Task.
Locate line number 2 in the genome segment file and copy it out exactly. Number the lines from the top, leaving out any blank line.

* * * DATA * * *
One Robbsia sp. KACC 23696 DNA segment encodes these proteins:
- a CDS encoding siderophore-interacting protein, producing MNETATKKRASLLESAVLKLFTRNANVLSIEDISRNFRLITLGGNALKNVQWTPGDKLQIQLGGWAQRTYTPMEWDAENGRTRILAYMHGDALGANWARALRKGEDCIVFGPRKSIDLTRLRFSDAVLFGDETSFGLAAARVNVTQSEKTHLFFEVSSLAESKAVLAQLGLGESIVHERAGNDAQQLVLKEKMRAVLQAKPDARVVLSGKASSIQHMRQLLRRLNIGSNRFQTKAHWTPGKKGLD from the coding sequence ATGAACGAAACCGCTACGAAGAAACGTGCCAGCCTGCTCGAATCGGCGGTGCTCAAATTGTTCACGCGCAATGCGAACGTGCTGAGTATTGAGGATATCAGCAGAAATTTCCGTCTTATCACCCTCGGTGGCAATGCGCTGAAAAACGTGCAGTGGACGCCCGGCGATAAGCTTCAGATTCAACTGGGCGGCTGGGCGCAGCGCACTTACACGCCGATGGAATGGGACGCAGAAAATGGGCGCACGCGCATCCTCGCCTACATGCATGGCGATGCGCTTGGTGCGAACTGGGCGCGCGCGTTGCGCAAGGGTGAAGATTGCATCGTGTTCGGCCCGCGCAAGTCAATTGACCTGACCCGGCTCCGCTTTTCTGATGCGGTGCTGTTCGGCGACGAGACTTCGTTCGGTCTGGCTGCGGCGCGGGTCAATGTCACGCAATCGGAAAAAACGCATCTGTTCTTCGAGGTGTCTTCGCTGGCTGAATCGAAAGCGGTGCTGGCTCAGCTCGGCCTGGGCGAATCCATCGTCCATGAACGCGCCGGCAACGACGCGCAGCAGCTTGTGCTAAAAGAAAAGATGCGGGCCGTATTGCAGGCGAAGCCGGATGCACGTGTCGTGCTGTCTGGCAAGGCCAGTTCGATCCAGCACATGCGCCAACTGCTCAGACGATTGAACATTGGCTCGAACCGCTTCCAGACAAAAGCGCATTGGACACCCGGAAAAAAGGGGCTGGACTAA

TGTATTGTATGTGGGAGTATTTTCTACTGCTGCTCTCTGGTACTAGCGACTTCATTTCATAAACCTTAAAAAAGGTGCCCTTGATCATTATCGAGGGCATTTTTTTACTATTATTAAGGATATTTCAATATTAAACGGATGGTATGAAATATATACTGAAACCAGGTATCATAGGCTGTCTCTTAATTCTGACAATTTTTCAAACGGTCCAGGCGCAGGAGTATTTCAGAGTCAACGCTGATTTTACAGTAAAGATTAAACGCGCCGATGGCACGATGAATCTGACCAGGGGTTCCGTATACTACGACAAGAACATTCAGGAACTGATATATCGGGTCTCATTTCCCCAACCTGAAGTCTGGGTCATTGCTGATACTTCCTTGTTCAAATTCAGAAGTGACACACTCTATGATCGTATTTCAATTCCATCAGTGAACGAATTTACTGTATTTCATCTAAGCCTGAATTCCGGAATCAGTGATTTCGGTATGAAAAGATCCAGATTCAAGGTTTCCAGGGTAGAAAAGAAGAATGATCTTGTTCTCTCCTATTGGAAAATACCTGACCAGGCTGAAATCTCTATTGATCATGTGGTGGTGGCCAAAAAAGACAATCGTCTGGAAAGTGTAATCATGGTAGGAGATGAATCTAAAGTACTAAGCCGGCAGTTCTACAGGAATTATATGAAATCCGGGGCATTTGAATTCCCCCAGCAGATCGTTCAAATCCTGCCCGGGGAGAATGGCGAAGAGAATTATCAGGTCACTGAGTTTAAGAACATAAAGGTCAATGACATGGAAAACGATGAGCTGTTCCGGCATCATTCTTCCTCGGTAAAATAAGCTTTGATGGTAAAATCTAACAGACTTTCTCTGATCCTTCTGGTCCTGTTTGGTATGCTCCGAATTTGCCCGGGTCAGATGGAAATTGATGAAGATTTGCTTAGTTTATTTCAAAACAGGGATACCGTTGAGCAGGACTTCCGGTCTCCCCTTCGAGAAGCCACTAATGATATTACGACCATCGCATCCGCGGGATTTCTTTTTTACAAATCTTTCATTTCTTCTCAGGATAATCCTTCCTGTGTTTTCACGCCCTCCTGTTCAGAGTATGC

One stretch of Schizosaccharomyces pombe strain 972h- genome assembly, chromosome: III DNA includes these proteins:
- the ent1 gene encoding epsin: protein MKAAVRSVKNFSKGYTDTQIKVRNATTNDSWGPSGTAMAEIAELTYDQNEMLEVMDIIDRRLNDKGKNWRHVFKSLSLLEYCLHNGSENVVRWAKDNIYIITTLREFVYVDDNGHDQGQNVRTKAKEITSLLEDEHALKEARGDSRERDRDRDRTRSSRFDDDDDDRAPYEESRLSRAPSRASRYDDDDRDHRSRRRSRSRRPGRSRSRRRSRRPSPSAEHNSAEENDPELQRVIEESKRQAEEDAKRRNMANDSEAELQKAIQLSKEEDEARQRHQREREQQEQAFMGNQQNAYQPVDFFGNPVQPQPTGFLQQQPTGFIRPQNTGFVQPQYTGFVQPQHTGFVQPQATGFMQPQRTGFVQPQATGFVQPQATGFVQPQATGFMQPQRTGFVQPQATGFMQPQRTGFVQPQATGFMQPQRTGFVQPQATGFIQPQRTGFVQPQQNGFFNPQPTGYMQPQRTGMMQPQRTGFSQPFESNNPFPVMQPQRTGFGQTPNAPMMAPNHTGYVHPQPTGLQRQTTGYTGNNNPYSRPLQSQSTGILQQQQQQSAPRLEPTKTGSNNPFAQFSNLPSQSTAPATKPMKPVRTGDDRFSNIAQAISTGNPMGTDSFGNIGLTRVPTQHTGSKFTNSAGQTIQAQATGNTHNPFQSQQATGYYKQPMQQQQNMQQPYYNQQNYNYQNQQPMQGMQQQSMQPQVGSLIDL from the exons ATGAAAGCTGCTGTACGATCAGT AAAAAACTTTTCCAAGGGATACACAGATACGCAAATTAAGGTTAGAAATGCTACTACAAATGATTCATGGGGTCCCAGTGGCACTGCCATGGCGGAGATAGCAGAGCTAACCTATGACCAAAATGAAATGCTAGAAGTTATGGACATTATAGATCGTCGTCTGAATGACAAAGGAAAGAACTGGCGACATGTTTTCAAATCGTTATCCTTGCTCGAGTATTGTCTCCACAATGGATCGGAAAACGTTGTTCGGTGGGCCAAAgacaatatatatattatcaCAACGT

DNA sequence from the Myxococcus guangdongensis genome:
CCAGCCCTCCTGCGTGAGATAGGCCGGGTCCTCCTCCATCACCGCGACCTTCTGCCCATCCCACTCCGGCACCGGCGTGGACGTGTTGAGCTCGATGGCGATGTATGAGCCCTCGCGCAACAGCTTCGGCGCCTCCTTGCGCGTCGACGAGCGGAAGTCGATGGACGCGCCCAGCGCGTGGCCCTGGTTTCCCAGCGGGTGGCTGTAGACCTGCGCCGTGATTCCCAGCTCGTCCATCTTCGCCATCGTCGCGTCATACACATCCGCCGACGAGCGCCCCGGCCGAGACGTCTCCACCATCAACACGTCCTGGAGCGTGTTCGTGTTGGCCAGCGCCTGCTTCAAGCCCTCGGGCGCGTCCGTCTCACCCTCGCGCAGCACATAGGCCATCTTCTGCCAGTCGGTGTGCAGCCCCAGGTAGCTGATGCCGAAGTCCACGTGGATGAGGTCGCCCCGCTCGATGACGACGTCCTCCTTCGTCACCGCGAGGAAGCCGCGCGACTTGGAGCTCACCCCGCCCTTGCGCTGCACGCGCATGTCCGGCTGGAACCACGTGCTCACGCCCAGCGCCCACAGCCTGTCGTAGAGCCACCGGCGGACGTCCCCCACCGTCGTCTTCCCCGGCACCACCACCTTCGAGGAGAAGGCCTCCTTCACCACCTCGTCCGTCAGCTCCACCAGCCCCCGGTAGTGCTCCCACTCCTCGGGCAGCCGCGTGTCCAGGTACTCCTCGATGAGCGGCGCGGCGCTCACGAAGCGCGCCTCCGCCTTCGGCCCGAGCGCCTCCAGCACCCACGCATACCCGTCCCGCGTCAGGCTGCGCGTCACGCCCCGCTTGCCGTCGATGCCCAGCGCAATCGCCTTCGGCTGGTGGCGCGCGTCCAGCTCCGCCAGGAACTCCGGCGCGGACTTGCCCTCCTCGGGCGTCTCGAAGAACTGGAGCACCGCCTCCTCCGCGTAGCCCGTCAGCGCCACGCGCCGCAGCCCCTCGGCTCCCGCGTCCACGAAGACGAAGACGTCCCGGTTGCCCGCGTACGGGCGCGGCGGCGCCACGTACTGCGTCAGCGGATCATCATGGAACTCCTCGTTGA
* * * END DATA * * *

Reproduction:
- a CDS encoding siderophore-interacting protein, producing MNETATKKRASLLESAVLKLFTRNANVLSIEDISRNFRLITLGGNALKNVQWTPGDKLQIQLGGWAQRTYTPMEWDAENGRTRILAYMHGDALGANWARALRKGEDCIVFGPRKSIDLTRLRFSDAVLFGDETSFGLAAARVNVTQSEKTHLFFEVSSLAESKAVLAQLGLGESIVHERAGNDAQQLVLKEKMRAVLQAKPDARVVLSGKASSIQHMRQLLRRLNIGSNRFQTKAHWTPGKKGLD from the coding sequence ATGAACGAAACCGCTACGAAGAAACGTGCCAGCCTGCTCGAATCGGCGGTGCTCAAATTGTTCACGCGCAATGCGAACGTGCTGAGTATTGAGGATATCAGCAGAAATTTCCGTCTTATCACCCTCGGTGGCAATGCGCTGAAAAACGTGCAGTGGACGCCCGGCGATAAGCTTCAGATTCAACTGGGCGGCTGGGCGCAGCGCACTTACACGCCGATGGAATGGGACGCAGAAAATGGGCGCACGCGCATCCTCGCCTACATGCATGGCGATGCGCTTGGTGCGAACTGGGCGCGCGCGTTGCGCAAGGGTGAAGATTGCATCGTGTTCGGCCCGCGCAAGTCAATTGACCTGACCCGGCTCCGCTTTTCTGATGCGGTGCTGTTCGGCGACGAGACTTCGTTCGGTCTGGCTGCGGCGCGGGTCAATGTCACGCAATCGGAAAAAACGCATCTGTTCTTCGAGGTGTCTTCGCTGGCTGAATCGAAAGCGGTGCTGGCTCAGCTCGGCCTGGGCGAATCCATCGTCCATGAACGCGCCGGCAACGACGCGCAGCAGCTTGTGCTAAAAGAAAAGATGCGGGCCGTATTGCAGGCGAAGCCGGATGCACGTGTCGTGCTGTCTGGCAAGGCCAGTTCGATCCAGCACATGCGCCAACTGCTCAGACGATTGAACATTGGCTCGAACCGCTTCCAGACAAAAGCGCATTGGACACCCGGAAAAAAGGGGCTGGACTAA